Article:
Defense Attorneys for Misdemeanors in Eau Claire
Wisconsin Misdemeanor Penalties
A misdemeanor is a criminal charge. Misdemeanors are lesser offenses than felonies, but they are not without penalties, some of which can have very devastating effects on a person's life. These effects may include the inability to obtain certain jobs, to qualify for bonding, or to receive governmental aid, such as school loans.
Under Wisconsin law, misdemeanors are classified according to their severity. Each misdemeanor classification provides recommendations for jail sentences and forfeitures (fines). A person convicted of a misdemeanor can be incarcerated into a county or local jail, ordered to pay a fine, or both.
Class B Misdemeanor
The penalty for a Class B misdemeanor may include a fine up to $1,000, imprisonment for up to 90 days, or both.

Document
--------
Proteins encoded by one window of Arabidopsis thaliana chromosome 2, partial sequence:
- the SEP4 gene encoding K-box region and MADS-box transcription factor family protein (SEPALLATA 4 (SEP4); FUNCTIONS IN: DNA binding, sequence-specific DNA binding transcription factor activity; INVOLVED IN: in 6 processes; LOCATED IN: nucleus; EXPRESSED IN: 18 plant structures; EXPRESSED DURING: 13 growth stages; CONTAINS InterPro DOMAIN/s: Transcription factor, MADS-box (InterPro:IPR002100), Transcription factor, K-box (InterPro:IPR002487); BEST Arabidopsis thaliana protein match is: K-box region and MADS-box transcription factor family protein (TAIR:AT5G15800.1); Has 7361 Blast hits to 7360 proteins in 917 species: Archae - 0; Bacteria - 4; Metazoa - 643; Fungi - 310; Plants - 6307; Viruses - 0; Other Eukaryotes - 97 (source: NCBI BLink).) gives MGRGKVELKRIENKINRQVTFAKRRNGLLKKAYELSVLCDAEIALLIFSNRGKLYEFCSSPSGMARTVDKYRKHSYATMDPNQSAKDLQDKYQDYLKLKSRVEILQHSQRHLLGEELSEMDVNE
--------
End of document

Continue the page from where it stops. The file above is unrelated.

Class C Misdemeanor
The penalty for a Class C misdemeanor may include a fine up to $500, imprisonment for up to 30 days, or both.
Both felonies and misdemeanors are criminal charges, but with one major distinction: imprisonment. A person convicted of a felony will be imprisoned in a state (or federal) prison. Conversely, a person convicted of a misdemeanor is almost always imprisoned in a local or county jail.
Misdemeanor Jail Time
Typically, a misdemeanor penalty will include a recommendation for jail time in a county or local jail not to exceed the period of one year. However, a person convicted of a misdemeanor can be sentenced to jail for a period of more than one year. Additionally, a court can and often will impose a jail sentence and provide for an additional period of time of probation.
Probation and Additional Penalties
In addition to the above penalties, a court can order a person to serve a term of probation for up to two years, or order an entire list of "conditions" or rules that one must abide while on probation. Probation should not be taken lightly by anyone.